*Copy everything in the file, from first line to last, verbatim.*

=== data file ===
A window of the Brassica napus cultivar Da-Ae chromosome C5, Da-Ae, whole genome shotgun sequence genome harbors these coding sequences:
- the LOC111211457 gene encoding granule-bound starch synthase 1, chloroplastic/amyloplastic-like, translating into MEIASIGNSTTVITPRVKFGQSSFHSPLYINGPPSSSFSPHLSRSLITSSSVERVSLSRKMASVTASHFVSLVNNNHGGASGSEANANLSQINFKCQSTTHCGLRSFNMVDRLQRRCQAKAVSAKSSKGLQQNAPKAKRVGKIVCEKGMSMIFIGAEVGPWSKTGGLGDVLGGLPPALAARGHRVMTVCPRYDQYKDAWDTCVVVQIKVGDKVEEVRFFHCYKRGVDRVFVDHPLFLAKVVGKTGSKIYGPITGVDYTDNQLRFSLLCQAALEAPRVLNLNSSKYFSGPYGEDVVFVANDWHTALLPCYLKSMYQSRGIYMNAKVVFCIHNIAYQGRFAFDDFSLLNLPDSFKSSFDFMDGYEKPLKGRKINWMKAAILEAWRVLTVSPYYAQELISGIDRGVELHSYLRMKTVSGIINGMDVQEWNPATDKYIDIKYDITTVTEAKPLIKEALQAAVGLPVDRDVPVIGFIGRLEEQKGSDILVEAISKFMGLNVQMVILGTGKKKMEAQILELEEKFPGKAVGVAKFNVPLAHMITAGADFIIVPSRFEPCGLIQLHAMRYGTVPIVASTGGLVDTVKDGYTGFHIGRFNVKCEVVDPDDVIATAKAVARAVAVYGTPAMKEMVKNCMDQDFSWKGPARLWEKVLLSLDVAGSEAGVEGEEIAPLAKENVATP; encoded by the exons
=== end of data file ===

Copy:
A window of the Brassica napus cultivar Da-Ae chromosome C5, Da-Ae, whole genome shotgun sequence genome harbors these coding sequences:
- the LOC111211457 gene encoding granule-bound starch synthase 1, chloroplastic/amyloplastic-like, translating into MEIASIGNSTTVITPRVKFGQSSFHSPLYINGPPSSSFSPHLSRSLITSSSVERVSLSRKMASVTASHFVSLVNNNHGGASGSEANANLSQINFKCQSTTHCGLRSFNMVDRLQRRCQAKAVSAKSSKGLQQNAPKAKRVGKIVCEKGMSMIFIGAEVGPWSKTGGLGDVLGGLPPALAARGHRVMTVCPRYDQYKDAWDTCVVVQIKVGDKVEEVRFFHCYKRGVDRVFVDHPLFLAKVVGKTGSKIYGPITGVDYTDNQLRFSLLCQAALEAPRVLNLNSSKYFSGPYGEDVVFVANDWHTALLPCYLKSMYQSRGIYMNAKVVFCIHNIAYQGRFAFDDFSLLNLPDSFKSSFDFMDGYEKPLKGRKINWMKAAILEAWRVLTVSPYYAQELISGIDRGVELHSYLRMKTVSGIINGMDVQEWNPATDKYIDIKYDITTVTEAKPLIKEALQAAVGLPVDRDVPVIGFIGRLEEQKGSDILVEAISKFMGLNVQMVILGTGKKKMEAQILELEEKFPGKAVGVAKFNVPLAHMITAGADFIIVPSRFEPCGLIQLHAMRYGTVPIVASTGGLVDTVKDGYTGFHIGRFNVKCEVVDPDDVIATAKAVARAVAVYGTPAMKEMVKNCMDQDFSWKGPARLWEKVLLSLDVAGSEAGVEGEEIAPLAKENVATP; encoded by the exons